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4.07 Economics (ECO)

Course meets Triad Education Program Requirement in specified area.


ECO 190 - Contemporary Social and Economic Issues 4cr

In this course, students examine and explore the economic dimension of a set of current social and economic issues selected by the instructor and students. A variety of possible topics can be covered including environmental, international, financial, business, political or other, depending on current events and student interests. The economic dimensions and implications of the issues, as well as policy alternatives, are discussed using current periodicals, statistical sources, and an economics text.

Language/Global Issues or Social Science


ECO 201 - Microeconomics 4cr

In this course, students study the foundation of the economic and business world. Students explore what is behind choices made by individuals as consumers, producers, employees, voters, husbands and wives, fathers and mothers, and others, learning how individuals allocate their resources across the choices they face. This study leads to the basic models of demand and supply in the market, the primary focus of the course. Students also study how alternative market institutions influence choices made and economic efficiency. International and environmental dimensions and consequences of choices are integrated throughout the course.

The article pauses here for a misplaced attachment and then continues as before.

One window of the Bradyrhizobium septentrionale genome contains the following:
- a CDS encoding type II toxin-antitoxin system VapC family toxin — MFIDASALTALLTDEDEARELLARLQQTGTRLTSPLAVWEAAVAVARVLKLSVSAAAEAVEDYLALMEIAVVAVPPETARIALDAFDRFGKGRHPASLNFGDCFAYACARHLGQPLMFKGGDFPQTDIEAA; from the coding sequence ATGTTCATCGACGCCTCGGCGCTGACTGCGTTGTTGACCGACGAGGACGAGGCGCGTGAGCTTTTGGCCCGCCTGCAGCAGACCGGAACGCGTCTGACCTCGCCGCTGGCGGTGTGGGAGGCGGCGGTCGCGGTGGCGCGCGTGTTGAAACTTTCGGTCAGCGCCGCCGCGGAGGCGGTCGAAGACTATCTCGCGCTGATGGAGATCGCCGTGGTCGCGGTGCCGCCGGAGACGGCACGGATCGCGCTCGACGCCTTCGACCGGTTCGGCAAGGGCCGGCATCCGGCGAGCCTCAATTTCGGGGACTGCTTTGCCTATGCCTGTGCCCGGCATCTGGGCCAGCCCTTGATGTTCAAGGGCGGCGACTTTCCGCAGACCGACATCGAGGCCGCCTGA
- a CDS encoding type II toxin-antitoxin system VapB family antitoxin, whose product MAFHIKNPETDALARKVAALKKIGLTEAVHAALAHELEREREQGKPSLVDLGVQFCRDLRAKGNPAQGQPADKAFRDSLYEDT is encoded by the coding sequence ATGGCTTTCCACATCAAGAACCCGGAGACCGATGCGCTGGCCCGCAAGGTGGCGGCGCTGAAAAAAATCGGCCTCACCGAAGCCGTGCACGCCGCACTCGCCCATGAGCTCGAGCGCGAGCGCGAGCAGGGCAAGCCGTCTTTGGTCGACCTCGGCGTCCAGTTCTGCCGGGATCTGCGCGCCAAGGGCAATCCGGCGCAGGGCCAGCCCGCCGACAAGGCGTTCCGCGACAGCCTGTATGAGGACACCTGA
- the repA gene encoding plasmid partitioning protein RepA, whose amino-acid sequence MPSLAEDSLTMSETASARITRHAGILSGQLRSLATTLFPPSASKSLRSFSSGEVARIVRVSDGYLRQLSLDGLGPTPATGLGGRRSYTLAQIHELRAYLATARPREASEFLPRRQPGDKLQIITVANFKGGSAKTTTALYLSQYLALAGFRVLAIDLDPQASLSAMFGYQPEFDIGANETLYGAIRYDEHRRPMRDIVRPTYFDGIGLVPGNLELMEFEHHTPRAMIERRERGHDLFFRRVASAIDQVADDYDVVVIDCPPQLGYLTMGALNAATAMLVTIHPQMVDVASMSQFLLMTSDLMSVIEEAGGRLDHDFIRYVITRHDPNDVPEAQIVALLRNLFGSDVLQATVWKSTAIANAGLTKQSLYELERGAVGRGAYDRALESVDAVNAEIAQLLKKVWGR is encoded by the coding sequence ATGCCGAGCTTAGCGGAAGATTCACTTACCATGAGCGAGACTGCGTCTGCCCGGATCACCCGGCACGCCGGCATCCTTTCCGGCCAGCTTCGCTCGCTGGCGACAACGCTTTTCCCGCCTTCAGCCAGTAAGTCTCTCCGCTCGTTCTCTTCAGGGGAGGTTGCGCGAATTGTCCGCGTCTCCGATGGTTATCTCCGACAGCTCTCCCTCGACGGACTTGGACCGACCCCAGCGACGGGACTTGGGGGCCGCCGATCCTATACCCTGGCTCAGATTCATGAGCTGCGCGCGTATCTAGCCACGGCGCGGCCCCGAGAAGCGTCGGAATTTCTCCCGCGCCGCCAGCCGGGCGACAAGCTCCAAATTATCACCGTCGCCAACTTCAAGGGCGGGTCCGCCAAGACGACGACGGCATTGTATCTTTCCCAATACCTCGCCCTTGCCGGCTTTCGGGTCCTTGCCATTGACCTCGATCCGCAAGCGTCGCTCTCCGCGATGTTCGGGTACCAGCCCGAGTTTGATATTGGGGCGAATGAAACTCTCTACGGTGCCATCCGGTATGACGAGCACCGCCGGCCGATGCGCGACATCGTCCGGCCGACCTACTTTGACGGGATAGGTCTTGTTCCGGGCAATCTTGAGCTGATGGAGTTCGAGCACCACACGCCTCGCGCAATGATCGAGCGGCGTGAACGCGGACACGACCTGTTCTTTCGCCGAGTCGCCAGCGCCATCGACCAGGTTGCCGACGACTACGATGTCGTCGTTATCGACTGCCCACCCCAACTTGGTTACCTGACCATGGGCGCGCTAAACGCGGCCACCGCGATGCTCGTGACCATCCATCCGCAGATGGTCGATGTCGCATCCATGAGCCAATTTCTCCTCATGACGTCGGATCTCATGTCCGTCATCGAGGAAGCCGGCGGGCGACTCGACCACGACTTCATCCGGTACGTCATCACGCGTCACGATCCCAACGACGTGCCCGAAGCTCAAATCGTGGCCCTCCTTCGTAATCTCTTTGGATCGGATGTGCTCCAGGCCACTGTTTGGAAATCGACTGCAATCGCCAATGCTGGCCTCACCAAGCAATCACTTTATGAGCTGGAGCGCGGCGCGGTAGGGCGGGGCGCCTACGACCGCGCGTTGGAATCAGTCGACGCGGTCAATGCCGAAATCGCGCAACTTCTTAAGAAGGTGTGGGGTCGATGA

Social Science


ECO 203 - Survey in Economics 4cr

This course covers the foundations of the economic system covering both microeconomics and macroeconomics. Specifically we explore what drives individual choices as well as studying the performance and management of the overall economy. The basic models of demand and supply in the market and international trade will comprise most of the micro section and economic growth, inflation and unemployment will make up the macro section. Policy and current issues are integrated throughout the course. Sustainable Business Majors are not eligible for credit from this course. This course is recommended as the prerequisite for non-majors wishing to take upper level Economics courses.

Social Science


ECO 210 - Macroeconomics 4cr